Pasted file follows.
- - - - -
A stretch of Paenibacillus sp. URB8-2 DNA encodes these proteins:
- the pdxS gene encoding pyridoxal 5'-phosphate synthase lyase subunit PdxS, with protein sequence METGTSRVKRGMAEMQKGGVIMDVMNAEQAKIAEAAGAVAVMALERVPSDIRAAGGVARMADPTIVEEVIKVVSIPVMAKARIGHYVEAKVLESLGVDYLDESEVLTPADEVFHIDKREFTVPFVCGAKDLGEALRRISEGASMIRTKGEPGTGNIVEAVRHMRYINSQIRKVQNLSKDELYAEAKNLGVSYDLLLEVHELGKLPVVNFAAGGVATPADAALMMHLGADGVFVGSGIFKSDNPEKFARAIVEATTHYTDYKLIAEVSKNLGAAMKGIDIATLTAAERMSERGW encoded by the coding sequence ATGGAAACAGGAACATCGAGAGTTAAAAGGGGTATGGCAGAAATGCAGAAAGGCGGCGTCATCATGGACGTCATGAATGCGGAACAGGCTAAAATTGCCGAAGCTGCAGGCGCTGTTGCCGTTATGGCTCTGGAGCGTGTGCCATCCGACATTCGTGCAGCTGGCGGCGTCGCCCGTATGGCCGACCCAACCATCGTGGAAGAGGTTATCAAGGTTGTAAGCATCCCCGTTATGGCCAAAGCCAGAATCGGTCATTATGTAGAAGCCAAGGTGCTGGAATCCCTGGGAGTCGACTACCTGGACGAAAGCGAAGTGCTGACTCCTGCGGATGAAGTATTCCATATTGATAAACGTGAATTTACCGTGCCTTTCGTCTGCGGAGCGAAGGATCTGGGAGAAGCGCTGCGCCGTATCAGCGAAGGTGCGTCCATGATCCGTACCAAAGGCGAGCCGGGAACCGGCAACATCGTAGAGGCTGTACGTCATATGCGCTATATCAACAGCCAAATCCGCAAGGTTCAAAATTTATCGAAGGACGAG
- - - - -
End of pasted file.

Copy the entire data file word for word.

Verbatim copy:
A stretch of Paenibacillus sp. URB8-2 DNA encodes these proteins:
- the pdxS gene encoding pyridoxal 5'-phosphate synthase lyase subunit PdxS, with protein sequence METGTSRVKRGMAEMQKGGVIMDVMNAEQAKIAEAAGAVAVMALERVPSDIRAAGGVARMADPTIVEEVIKVVSIPVMAKARIGHYVEAKVLESLGVDYLDESEVLTPADEVFHIDKREFTVPFVCGAKDLGEALRRISEGASMIRTKGEPGTGNIVEAVRHMRYINSQIRKVQNLSKDELYAEAKNLGVSYDLLLEVHELGKLPVVNFAAGGVATPADAALMMHLGADGVFVGSGIFKSDNPEKFARAIVEATTHYTDYKLIAEVSKNLGAAMKGIDIATLTAAERMSERGW encoded by the coding sequence ATGGAAACAGGAACATCGAGAGTTAAAAGGGGTATGGCAGAAATGCAGAAAGGCGGCGTCATCATGGACGTCATGAATGCGGAACAGGCTAAAATTGCCGAAGCTGCAGGCGCTGTTGCCGTTATGGCTCTGGAGCGTGTGCCATCCGACATTCGTGCAGCTGGCGGCGTCGCCCGTATGGCCGACCCAACCATCGTGGAAGAGGTTATCAAGGTTGTAAGCATCCCCGTTATGGCCAAAGCCAGAATCGGTCATTATGTAGAAGCCAAGGTGCTGGAATCCCTGGGAGTCGACTACCTGGACGAAAGCGAAGTGCTGACTCCTGCGGATGAAGTATTCCATATTGATAAACGTGAATTTACCGTGCCTTTCGTCTGCGGAGCGAAGGATCTGGGAGAAGCGCTGCGCCGTATCAGCGAAGGTGCGTCCATGATCCGTACCAAAGGCGAGCCGGGAACCGGCAACATCGTAGAGGCTGTACGTCATATGCGCTATATCAACAGCCAAATCCGCAAGGTTCAAAATTTATCGAAGGACGAG